A quality paint brush will have hairs that form a point and have a good spring to them - they bend while painting but return quickly to their original shape. A good brush will also hold lots of paint and deliver that paint evenly throughout the stroke. Brushes usually have a number to indicate their size - the larger the number, the larger the paintbrush. The larger the brush the wider the line that can be produced, although with a light touch a fine long line can be made because of the pointed nature of the brush.
The best brushes are made from natural hairs, although there are brushes made from a combination of natural and synthetic materials which are adequate.
Sable hair brushes are considered to be the best for painting. The hair comes from a variety of pine martin and the Kolinsky sable from Siberia is considered the best. These brushes are more expensive than others, but are soft and flexible, hold their paint well and can make an expressive thick to thin line.
Ox hairs are normally used for making rigger brushes. This is a round brush with long hairs, said to be used to paint the lines of ships' rigging in the past. The hair is strong and springy making it useful for long lines and thicker paints.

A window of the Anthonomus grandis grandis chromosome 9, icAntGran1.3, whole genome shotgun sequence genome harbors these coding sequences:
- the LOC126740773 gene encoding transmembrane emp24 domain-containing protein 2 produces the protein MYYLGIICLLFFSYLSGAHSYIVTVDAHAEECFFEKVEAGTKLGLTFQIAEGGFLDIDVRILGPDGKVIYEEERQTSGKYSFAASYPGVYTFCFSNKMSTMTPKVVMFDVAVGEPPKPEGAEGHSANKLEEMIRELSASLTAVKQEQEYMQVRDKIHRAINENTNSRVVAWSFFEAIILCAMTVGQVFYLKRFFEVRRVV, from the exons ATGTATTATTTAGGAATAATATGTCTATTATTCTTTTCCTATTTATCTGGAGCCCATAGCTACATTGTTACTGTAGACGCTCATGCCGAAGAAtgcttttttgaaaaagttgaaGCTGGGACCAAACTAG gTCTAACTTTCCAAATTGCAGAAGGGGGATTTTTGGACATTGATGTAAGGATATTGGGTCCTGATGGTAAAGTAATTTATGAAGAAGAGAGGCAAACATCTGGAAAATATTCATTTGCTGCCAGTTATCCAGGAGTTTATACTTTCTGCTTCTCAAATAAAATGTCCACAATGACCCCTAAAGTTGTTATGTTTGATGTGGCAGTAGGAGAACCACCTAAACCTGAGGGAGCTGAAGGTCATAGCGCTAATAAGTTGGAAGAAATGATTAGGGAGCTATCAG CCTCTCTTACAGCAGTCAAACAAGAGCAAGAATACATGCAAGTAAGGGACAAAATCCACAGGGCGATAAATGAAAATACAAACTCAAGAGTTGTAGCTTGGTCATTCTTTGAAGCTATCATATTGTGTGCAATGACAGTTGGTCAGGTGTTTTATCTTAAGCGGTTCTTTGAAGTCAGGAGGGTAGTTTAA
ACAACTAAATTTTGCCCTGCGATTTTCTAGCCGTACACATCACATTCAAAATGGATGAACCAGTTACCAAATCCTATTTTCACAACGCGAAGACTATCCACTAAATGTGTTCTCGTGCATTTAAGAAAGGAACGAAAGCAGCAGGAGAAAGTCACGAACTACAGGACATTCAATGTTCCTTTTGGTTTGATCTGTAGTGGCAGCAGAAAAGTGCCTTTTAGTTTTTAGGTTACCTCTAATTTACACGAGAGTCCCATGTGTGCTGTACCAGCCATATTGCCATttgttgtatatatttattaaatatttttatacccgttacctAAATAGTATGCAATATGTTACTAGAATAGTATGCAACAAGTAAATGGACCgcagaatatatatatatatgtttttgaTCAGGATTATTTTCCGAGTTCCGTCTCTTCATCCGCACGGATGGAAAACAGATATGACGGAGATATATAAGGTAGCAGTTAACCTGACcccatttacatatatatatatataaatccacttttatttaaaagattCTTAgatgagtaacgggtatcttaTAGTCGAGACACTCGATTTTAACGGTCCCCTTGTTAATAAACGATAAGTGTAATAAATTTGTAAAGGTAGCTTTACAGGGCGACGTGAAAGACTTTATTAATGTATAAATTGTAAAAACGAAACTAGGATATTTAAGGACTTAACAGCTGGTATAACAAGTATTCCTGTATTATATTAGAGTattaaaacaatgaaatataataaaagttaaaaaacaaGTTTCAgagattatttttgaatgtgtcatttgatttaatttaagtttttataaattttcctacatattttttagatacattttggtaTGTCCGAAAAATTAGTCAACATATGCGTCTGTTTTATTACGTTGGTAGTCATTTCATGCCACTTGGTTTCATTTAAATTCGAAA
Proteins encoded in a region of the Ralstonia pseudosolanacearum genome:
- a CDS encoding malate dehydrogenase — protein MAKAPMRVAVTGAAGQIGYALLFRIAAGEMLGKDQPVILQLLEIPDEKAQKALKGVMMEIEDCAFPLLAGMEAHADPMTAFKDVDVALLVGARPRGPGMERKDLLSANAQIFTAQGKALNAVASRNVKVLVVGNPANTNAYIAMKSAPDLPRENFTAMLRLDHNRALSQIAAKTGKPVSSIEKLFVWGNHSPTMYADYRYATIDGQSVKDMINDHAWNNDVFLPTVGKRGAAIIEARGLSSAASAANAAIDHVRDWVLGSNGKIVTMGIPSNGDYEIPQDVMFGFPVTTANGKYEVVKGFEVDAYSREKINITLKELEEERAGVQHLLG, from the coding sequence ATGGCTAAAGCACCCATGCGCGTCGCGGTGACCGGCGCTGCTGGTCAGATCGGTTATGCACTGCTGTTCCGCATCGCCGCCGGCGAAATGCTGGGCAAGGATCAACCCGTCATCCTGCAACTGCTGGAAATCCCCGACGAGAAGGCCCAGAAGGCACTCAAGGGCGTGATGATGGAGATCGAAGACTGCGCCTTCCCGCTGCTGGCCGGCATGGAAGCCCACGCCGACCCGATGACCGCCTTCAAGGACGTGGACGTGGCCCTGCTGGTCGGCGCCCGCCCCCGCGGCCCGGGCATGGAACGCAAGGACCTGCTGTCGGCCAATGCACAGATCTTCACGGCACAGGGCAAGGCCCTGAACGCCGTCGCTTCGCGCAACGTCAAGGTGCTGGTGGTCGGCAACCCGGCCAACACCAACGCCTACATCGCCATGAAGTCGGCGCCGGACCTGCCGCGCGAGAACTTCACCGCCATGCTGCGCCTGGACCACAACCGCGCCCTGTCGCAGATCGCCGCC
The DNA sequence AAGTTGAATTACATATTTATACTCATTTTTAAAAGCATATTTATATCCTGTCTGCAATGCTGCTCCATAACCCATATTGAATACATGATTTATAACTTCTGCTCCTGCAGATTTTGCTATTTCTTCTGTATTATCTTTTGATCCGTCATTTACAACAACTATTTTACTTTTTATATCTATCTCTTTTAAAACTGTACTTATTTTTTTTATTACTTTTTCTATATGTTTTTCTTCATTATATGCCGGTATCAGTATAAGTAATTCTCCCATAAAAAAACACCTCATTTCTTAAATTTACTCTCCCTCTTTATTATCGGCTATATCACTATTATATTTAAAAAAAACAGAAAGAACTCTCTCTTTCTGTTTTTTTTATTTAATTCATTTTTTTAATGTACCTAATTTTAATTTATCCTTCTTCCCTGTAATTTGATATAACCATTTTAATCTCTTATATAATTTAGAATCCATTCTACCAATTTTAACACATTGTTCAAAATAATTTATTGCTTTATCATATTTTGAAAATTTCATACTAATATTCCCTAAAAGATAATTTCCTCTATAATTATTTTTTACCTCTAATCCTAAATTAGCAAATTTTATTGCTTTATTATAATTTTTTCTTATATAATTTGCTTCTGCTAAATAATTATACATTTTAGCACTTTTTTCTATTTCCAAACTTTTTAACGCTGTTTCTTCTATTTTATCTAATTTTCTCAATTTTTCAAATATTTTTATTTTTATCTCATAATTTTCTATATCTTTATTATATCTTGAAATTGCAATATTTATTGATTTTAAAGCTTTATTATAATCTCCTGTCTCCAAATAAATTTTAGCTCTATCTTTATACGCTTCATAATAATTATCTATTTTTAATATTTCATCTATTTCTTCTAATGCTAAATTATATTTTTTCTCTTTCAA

Squirrel hair brushes are useful for applying paint in broad, thin layers for matting.
Goat hair brushes are normally known as hake brushes. These are a traditional, oriental style brush. It lacks spring, but forms a good point and so is useful to cover larger areas quickly with a gentle touch.
Pony hair is made into short round brushes used as soft stipplers.
Hog hairs are made into hard, very economical brushes. They come in flat and round shapes. They are most used for stippling and can be trimmed, shaped, used, and abused for years.
Badger hairs are thicker at the end and thinner at the root, creating a conical shape. These soft brushes are used to blend paint once it has been spread on the glass. The brush is swept across the surface of the paint to blend or move paint and remove stroke lines.